The Michigan Supreme Court may soon issue a decision affecting how government uses drones to collect data about private property.
In the case Long Lake Township v. Todd Maxon, a property owner alleges that on multiple occasions over an eight-year period, the northern Michigan township hired a private drone operator to take photos of his private five-acre property without a warrant. He claims the township attempted to use those photos as evidence against him in a zoning dispute.
As more agencies expand their use of drones for a variety of tasks — from law enforcement to managing natural resources — the case could have repercussions in court rooms if it’s decided that imagery collected by a drone without a warrant can be used as evidence. Civil liberties groups such as the Electronic Frontier Foundation and the American Civil Liberties Unions have taken an interest in the case and both have filed amicus briefs in support of Maxon’s Fourth Amendment rights.
“[I]f the Township gets its way, it will not only profit from its privacy violations, but open the door to other local governments deploying cheap, pervasive, flying surveillance devices to surveil private property for the smallest of civil infractions,” the ACLU’s brief read.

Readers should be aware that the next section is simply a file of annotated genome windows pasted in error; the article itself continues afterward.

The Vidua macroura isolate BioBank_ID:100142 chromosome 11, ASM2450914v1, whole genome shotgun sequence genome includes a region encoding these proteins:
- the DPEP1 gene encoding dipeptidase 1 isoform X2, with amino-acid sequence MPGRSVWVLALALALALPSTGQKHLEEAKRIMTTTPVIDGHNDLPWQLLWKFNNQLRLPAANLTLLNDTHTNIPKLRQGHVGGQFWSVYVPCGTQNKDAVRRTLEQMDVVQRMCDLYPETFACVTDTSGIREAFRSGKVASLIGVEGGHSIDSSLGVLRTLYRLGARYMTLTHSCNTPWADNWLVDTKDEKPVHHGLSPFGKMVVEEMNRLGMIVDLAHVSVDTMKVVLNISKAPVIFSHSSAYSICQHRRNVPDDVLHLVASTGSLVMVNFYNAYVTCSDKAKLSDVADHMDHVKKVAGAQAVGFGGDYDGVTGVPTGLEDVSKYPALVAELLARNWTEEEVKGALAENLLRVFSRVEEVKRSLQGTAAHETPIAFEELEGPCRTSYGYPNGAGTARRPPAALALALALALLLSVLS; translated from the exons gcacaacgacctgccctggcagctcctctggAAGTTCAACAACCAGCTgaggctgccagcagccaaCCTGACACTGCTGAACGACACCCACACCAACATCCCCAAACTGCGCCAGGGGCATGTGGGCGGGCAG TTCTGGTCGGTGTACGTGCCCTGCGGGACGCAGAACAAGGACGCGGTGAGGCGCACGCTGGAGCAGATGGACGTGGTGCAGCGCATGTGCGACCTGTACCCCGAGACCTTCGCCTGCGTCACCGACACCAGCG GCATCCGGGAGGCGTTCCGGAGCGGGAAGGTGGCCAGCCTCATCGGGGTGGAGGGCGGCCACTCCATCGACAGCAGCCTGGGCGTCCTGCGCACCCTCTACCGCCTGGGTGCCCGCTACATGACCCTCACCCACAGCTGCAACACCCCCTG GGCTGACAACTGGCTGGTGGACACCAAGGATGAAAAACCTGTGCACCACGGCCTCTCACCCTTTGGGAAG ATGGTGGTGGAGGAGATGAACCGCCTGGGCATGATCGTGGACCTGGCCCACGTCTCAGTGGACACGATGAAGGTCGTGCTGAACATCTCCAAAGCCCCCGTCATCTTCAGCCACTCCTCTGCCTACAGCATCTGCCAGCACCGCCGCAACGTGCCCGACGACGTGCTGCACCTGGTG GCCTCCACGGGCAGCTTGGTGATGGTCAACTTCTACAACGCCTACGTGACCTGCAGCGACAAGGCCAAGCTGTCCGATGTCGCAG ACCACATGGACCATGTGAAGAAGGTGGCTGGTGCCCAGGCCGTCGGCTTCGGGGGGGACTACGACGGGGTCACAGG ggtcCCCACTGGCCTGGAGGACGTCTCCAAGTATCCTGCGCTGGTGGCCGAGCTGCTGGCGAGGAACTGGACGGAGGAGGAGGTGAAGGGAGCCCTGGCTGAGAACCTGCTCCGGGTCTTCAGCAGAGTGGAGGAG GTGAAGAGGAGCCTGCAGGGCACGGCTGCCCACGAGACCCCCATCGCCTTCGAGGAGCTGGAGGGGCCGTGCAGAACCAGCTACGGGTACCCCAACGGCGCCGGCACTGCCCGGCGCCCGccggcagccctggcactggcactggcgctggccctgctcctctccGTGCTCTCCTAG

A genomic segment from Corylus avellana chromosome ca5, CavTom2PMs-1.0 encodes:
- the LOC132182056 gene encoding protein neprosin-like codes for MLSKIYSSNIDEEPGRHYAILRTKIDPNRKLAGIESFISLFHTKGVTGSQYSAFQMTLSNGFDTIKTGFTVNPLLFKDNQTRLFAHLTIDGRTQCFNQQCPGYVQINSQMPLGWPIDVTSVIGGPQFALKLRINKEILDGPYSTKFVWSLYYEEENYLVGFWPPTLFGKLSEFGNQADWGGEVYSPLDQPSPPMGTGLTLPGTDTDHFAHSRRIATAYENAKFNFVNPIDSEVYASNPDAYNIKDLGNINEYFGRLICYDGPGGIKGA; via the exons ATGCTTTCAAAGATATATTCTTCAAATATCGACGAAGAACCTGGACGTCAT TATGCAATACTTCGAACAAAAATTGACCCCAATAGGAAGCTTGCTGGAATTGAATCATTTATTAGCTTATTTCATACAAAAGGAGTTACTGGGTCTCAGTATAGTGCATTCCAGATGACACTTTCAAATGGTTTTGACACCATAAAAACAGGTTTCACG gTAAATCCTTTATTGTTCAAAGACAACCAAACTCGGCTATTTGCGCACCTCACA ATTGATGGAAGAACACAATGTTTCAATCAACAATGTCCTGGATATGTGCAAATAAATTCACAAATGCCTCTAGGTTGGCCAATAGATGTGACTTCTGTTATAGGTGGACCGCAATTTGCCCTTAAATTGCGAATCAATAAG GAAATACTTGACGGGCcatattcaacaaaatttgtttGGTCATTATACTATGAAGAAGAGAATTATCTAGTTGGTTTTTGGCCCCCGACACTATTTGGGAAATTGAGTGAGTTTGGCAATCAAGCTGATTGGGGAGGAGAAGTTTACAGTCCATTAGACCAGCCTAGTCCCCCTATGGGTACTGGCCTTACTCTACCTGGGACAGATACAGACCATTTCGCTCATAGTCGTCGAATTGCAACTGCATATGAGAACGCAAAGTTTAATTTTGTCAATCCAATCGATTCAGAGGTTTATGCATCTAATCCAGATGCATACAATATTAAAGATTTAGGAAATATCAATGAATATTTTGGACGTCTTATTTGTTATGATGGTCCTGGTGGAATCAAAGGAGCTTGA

In 2008, Todd and Heather Maxon, the owners of the property, reached a settlement agreement with the township on a zoning dispute over the storage of junk cars on their property. The settlement included the township agreeing that no further civil zoning actions would be taken against them if they maintained the status quo of their junkyard — meaning no additional cars could be stored on the property.
But in the years following, neighbors reported to the township that the Maxons had expanded their junk yard. The opinion from the state’s Court of Appeals last year said that the neighbors’ allegations could not be confirmed due to buildings and trees obstructing the view of the property, so the township hired a private drone operator to take aerial photographs of the Maxons’ property four times: in 2010, 2016, 2017 and 2018.